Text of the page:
"Under a good general there are no bad soldiers."
- In 1933, when he engineered his first coup to seize control of Cuba, Fulgencio Batista was a military stenographer ranking as a sergeant, but almost immediately promoted himself to colonel and chief of staff.
- Of the 37 elephants that Hannibal shepherded from Spain through Gaul and then over the Alps to fight the Romans on their home ground in 218 B.C., only one survived the following winter in northern Italy, an intrepid Asiatic female named Syras.
- Between 1867 and 1892 the French spent more on defense than any of the other major European power, 23,154.4 million francs, compared to Russia’s 22,426.4 million, Germany’s 14,208.0 million, Austria-Hungary’s 7,004.5 million, and Italy’s 6,822.4 million.
- In 102 B.C., Marcus Aemilius Scaurus, who had twice been consul, learned that his son, while commanding a troop of cavalry, had fled before an attack by the Germanic Cimbri, and ordered the youth to never enter his presence again, whereupon the young officer “was driven to use his sword more bravely against himself than he had used it against the enemy.”
- Nineteen men have received the Medal of Honor twice, including five soldiers, seven sailors, and seven Marines, five of the latter having each been given both the Army and Navy versions of the award for the same action whilst serving in France during World War I.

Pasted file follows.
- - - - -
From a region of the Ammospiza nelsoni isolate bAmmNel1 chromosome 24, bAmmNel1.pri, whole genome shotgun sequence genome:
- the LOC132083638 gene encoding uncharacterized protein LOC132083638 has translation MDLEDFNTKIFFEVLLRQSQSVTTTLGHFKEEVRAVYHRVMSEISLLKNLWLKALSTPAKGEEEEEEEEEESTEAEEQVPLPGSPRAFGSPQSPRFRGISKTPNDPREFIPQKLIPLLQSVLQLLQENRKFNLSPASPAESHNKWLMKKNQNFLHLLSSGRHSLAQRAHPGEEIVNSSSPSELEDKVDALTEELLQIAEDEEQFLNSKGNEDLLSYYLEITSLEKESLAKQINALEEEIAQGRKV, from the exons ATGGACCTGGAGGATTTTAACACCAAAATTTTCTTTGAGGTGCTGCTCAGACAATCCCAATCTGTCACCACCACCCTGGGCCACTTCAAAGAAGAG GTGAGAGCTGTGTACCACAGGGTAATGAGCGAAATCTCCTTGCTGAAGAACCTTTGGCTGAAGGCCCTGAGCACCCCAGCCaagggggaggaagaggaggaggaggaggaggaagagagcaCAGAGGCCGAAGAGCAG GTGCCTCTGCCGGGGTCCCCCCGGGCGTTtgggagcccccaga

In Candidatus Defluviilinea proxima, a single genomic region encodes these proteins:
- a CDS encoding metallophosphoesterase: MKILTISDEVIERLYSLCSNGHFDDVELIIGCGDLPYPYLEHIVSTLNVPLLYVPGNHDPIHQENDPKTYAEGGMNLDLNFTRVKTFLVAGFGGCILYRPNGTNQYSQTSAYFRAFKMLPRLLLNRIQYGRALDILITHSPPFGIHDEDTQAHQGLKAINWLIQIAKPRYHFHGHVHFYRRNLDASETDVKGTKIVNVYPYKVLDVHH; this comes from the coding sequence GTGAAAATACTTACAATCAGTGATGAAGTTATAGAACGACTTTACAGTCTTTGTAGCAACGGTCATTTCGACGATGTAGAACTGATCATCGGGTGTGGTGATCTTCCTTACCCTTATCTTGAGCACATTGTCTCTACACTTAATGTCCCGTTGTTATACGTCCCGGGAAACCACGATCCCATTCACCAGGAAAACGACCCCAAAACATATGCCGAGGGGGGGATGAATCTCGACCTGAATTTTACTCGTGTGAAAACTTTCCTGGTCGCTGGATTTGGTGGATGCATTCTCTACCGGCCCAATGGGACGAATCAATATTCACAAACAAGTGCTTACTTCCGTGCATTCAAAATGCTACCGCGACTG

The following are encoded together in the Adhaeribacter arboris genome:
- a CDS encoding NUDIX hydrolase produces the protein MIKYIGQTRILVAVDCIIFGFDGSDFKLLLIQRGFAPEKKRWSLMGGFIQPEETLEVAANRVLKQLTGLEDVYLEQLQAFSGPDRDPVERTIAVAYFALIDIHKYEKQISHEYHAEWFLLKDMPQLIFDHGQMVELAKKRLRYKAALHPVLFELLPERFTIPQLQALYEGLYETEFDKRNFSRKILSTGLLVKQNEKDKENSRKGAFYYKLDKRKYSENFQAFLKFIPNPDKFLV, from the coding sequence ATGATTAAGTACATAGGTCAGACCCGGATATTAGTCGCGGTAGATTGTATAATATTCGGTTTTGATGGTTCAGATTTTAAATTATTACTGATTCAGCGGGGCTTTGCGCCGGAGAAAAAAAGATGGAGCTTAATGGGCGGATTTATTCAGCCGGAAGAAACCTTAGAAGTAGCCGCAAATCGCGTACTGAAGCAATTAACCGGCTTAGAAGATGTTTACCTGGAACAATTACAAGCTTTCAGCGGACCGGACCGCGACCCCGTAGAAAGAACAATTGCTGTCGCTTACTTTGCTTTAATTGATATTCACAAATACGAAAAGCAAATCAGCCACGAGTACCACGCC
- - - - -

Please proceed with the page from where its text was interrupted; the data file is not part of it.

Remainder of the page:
- Registering for the census one year, Victor Emmanuel II, the first King of Italy, put as his occupation “Re Galantuomo – Gentleman King,” giving the nickname by which he was popularly known.
- When a subaltern referred to him merely as “Wellington,” the Duke scolded the man for showing disrespect by using his commander’s name without his title, to which the young officer replied, “I beg your pardon, your grace," but I never heard of any prefix to the name of Caesar or Napoleon, and I treated your name with similar honor.”
- The Brazilian dreadnoughts Sao Paulo and Minas Gerais, completed in 1910 and decommissioned after World War II, never fired a shot at a foreign enemy, but the first was involved in five separate rebellions and coups, while her sister ship took part in four such adventures.
Portions of "Al
Nofi's CIC" have appeared previously in Military Chronicles,
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